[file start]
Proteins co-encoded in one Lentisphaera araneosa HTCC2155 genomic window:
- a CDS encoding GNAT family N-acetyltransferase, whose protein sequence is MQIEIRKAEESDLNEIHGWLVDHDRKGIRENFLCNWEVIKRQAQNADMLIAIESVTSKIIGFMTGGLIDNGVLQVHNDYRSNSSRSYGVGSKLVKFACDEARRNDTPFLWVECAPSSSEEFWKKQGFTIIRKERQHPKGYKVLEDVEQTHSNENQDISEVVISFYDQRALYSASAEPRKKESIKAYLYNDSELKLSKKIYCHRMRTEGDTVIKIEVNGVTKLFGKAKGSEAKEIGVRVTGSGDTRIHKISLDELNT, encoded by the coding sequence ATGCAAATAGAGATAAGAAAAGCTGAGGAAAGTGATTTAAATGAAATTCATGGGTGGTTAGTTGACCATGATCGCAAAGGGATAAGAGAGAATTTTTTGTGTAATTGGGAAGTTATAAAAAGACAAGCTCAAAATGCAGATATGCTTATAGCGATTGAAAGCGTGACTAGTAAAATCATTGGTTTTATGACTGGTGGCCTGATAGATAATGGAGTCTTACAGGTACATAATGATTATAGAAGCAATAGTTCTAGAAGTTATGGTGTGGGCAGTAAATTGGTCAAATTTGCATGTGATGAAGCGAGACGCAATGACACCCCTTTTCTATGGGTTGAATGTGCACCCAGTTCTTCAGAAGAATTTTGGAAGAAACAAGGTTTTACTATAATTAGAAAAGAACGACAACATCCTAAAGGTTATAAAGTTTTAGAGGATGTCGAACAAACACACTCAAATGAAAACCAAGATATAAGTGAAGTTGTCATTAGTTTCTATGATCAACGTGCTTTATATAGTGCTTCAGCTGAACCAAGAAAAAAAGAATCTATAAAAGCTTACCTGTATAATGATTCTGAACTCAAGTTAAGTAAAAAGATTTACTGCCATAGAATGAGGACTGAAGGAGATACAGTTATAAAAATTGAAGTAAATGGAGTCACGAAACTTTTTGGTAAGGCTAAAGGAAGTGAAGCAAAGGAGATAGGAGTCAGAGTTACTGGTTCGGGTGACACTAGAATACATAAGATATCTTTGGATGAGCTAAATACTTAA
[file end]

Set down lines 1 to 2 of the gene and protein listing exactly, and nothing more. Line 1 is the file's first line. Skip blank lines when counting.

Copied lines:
Proteins co-encoded in one Lentisphaera araneosa HTCC2155 genomic window:
- a CDS encoding GNAT family N-acetyltransferase, whose protein sequence is MQIEIRKAEESDLNEIHGWLVDHDRKGIRENFLCNWEVIKRQAQNADMLIAIESVTSKIIGFMTGGLIDNGVLQVHNDYRSNSSRSYGVGSKLVKFACDEARRNDTPFLWVECAPSSSEEFWKKQGFTIIRKERQHPKGYKVLEDVEQTHSNENQDISEVVISFYDQRALYSASAEPRKKESIKAYLYNDSELKLSKKIYCHRMRTEGDTVIKIEVNGVTKLFGKAKGSEAKEIGVRVTGSGDTRIHKISLDELNT, encoded by the coding sequence ATGCAAATAGAGATAAGAAAAGCTGAGGAAAGTGATTTAAATGAAATTCATGGGTGGTTAGTTGACCATGATCGCAAAGGGATAAGAGAGAATTTTTTGTGTAATTGGGAAGTTATAAAAAGACAAGCTCAAAATGCAGATATGCTTATAGCGATTGAAAGCGTGACTAGTAAAATCATTGGTTTTATGACTGGTGGCCTGATAGATAATGGAGTCTTACAGGTACATAATGATTATAGAAGCAATAGTTCTAGAAGTTATGGTGTGGGCAGTAAATTGGTCAAATTTGCATGTGATGAAGCGAGACGCAATGACACCCCTTTTCTATGGGTTGAATGTGCACCCAGTTCTTCAGAAGAATTTTGGAAGAAACAAGGTTTTACTATAATTAGAAAAGAACGACAACATCCTAAAGGTTATAAAGTTTTAGAGGATGTCGAACAAACACACTCAAATGAAAACCAAGATATAAGTGAAGTTGTCATTAGTTTCTATGATCAACGTGCTTTATATAGTGCTTCAGCTGAACCAAGAAAAAAAGAATCTATAAAAGCTTACCTGTATAATGATTCTGAACTCAAGTTAAGTAAAAAGATTTACTGCCATAGAATGAGGACTGAAGGAGATACAGTTATAAAAATTGAAGTAAATGGAGTCACGAAACTTTTTGGTAAGGCTAAAGGAAGTGAAGCAAAGGAGATAGGAGTCAGAGTTACTGGTTCGGGTGACACTAGAATACATAAGATATCTTTGGATGAGCTAAATACTTAA